Setback for the descendants of the Nama and Ovaherero indigenous peoples
A New York Court declines jurisdiction in Rukoro et al. v. Germany
Almost two years after members and descendants of the Nama and Ovaherero indigenous peoples filed a class action complaint against the Federal Republic of Germany in a United States District Court, the New York Court dealing with the case dismissed the complaint on March 6, 2019 for lack of subject matter jurisdiction. The plaintiffs have filed a notice of appeal to the Second Circuit U.S. Court of Appeals on March 11, 2019.
This contribution will give an overview of the proceedings in New York and take a closer look at the Court’s reasoning in rejecting the lawsuit. The historical background of the complaint as well as the parties’ arguments in favor of their motions have already been discussed here, here and here.
The proceedings in New York
The proceedings in New York were initiated by a class action complaint filed by Vekuii Rukoro as class representative on January 5, 2017. The plaintiffs, representatives of the Nama and Ovaherero indigenous peoples, seek damages for the genocide, damages for conversion of various property rights, damages for unjust enrichment, an accounting, the establishment of a constructive trust, and declaratory relief recognizing that they are legitimate successors to sovereign nations and declaring that their exclusion from negotiations between Germany and Namibia constitutes a violation of their rights under international law, including the United Nations Declaration on the Rights of Indigenous Peoples. The plaintiffs also seek injunctive relief prohibiting Germany from continuing to exclude them from its negotiations with Namibia.
During the course of the proceedings, the plaintiffs amended the complaint to include more factual material in support of the Court’s subject matter and personal jurisdiction and Germany filed a motion to dismiss the amended complaint for lack of jurisdiction, for failure to exhaust remedies in Germany and under the doctrines of political question and forum non conveniens. Oral argument was held on July 31, 2018 and the Court took the matter under advisement. Following the oral argument, the plaintiffs filed a motion for leave to file a supplemental declaration or a second amended complaint.
On March 6, 2019, the New York Court granted Germany’s motion to dismiss the amended complaint and denied the plaintiffs’ motion for leave to file a supplemental declaration or a second amended complaint.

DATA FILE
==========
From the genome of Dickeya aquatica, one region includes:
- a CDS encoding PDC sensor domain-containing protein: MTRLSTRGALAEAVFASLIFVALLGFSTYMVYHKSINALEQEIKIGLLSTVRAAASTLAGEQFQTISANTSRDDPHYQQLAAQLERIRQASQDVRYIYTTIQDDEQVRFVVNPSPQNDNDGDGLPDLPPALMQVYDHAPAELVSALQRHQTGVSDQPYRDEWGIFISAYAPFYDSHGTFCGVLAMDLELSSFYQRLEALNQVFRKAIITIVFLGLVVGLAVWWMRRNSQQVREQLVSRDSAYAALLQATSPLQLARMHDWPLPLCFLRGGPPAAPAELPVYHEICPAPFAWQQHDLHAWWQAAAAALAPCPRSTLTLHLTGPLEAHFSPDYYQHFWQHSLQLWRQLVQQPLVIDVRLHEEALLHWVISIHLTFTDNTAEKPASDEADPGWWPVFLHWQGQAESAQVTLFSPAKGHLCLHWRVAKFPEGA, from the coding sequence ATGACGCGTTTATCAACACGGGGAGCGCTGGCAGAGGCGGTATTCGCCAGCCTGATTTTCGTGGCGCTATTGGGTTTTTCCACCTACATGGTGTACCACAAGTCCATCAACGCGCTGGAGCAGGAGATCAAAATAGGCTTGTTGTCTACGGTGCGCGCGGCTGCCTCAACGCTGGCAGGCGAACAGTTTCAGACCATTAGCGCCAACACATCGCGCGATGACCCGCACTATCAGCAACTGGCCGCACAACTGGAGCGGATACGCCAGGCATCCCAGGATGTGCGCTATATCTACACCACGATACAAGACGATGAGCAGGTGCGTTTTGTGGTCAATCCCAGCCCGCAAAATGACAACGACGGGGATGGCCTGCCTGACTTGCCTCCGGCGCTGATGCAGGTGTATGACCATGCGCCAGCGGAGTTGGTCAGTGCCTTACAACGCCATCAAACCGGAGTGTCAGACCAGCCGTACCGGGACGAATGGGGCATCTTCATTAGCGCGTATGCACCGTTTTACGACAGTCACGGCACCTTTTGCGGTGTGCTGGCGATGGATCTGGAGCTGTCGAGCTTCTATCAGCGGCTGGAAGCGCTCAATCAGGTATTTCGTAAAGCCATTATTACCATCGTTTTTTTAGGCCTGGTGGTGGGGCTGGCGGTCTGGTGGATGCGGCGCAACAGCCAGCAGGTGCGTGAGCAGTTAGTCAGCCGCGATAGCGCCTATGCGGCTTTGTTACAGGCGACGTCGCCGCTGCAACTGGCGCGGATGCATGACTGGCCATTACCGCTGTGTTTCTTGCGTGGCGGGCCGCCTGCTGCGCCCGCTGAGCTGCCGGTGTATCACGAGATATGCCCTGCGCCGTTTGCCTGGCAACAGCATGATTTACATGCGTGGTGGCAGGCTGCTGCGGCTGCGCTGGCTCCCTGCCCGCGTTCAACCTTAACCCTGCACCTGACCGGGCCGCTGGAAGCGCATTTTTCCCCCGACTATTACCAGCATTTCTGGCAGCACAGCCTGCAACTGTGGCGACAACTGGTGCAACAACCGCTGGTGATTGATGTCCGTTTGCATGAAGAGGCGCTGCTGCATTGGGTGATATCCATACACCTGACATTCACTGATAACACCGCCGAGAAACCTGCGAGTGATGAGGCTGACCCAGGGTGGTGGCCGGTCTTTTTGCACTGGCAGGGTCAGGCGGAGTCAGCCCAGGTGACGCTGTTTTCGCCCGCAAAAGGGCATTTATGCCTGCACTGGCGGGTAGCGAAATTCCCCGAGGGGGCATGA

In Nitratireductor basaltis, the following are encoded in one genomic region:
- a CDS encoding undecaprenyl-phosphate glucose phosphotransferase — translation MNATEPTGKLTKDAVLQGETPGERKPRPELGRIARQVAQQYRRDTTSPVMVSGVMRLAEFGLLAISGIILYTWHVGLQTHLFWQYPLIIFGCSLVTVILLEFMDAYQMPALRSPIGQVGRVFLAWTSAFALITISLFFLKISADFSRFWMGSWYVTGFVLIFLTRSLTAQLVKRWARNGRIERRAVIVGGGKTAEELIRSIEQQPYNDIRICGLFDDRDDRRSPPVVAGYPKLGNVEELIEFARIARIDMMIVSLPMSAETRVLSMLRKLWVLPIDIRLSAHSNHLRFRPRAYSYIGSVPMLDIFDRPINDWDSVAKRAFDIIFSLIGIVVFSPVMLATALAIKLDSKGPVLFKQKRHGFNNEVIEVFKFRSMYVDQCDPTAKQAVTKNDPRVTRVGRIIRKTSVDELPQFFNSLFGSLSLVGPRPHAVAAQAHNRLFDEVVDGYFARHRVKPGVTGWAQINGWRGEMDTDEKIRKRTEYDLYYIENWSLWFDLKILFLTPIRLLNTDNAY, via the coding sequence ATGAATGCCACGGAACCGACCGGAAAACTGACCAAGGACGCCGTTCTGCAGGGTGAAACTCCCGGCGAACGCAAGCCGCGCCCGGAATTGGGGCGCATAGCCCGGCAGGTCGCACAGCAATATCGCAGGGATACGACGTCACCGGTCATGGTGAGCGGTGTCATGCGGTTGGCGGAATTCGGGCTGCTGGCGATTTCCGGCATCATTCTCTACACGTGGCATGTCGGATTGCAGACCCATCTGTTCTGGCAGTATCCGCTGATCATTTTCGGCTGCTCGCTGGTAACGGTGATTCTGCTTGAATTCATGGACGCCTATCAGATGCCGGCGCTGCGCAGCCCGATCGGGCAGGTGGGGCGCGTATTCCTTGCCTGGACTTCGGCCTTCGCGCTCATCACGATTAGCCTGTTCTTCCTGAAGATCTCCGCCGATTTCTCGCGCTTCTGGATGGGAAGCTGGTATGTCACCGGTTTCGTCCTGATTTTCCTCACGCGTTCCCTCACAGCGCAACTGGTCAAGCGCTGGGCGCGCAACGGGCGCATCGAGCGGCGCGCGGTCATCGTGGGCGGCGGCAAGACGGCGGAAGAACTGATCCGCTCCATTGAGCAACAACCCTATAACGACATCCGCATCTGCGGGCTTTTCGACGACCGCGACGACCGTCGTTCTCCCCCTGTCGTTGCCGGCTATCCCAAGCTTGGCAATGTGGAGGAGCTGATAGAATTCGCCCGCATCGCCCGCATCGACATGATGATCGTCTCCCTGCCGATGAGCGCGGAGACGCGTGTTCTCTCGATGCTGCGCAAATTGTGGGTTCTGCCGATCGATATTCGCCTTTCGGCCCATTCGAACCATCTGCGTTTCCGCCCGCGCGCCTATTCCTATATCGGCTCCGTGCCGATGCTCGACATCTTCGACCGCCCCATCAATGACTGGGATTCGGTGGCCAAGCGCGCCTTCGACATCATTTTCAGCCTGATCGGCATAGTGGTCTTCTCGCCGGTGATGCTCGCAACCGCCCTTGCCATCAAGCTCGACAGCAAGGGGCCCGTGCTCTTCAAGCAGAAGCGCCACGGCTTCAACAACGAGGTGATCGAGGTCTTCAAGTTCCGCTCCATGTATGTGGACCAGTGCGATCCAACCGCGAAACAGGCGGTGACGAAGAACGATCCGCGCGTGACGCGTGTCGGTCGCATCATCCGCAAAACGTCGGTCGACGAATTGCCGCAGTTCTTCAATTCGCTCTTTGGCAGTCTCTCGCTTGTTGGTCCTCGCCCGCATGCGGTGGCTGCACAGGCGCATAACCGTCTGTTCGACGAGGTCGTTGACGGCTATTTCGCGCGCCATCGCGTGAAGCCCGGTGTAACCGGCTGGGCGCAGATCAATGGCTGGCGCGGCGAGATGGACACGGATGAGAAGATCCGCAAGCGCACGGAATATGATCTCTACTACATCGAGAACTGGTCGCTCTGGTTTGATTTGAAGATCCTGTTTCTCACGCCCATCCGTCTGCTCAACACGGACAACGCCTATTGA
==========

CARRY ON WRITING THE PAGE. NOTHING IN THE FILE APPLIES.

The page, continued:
Germany’s sovereign immunity
According to § 1604 of the Foreign Sovereign Immunities Act (FSIA), foreign states are presumptively immune from the jurisdiction of U.S. Courts, unless an FSIA exception applies. This reflects the customary international law principle of sovereign immunity of a state before the court of another sovereign state. The initial absolute approach to sovereign immunity has been exchanged for a restrictive approach which differentiates between acta iure imperii and acta iure gestionis. States enjoy immunity before the courts of another state only in regard to the former. Therefore, the New York Court (p. 18 of the judgment) has to interpret the exceptions to § 1604 FSIA narrowly so as not to expand their scope beyond the boundaries of the restrictive theory of sovereign immunity in international law. The plaintiffs rely on the commercial activity exception in § 1605 (a)(2) FSIA and the takings exception in § 1605 (a)(3) FSIA.
The commercial activity exception requires that the lawsuit is based upon an act outside the U.S. in connection with a commercial activity of the foreign state, which causes a direct effect in the U.S. The plaintiffs have claimed that the collecting, sale and display of Ovaherero and Nama bones and the construction of railways in German South West Africa constitute such commercial activities by Germany. According to the Court (p. 9 of the judgment), however, the lawsuit is not based sufficiently upon these activities and a direct effect in the U.S. does not exist. The plaintiffs’ claims are not centered upon Germany’s commercial activities, but rather upon the taking of land, livestock and personal property in connection with the genocide. Moreover, despite the plaintiffs’ pleading, it does not constitute a sufficiently direct effect that some of the members of the class reside in the U.S., that certain human remains and artefacts are present in U.S. institutions and that New York has become a research center for the study of the genocide.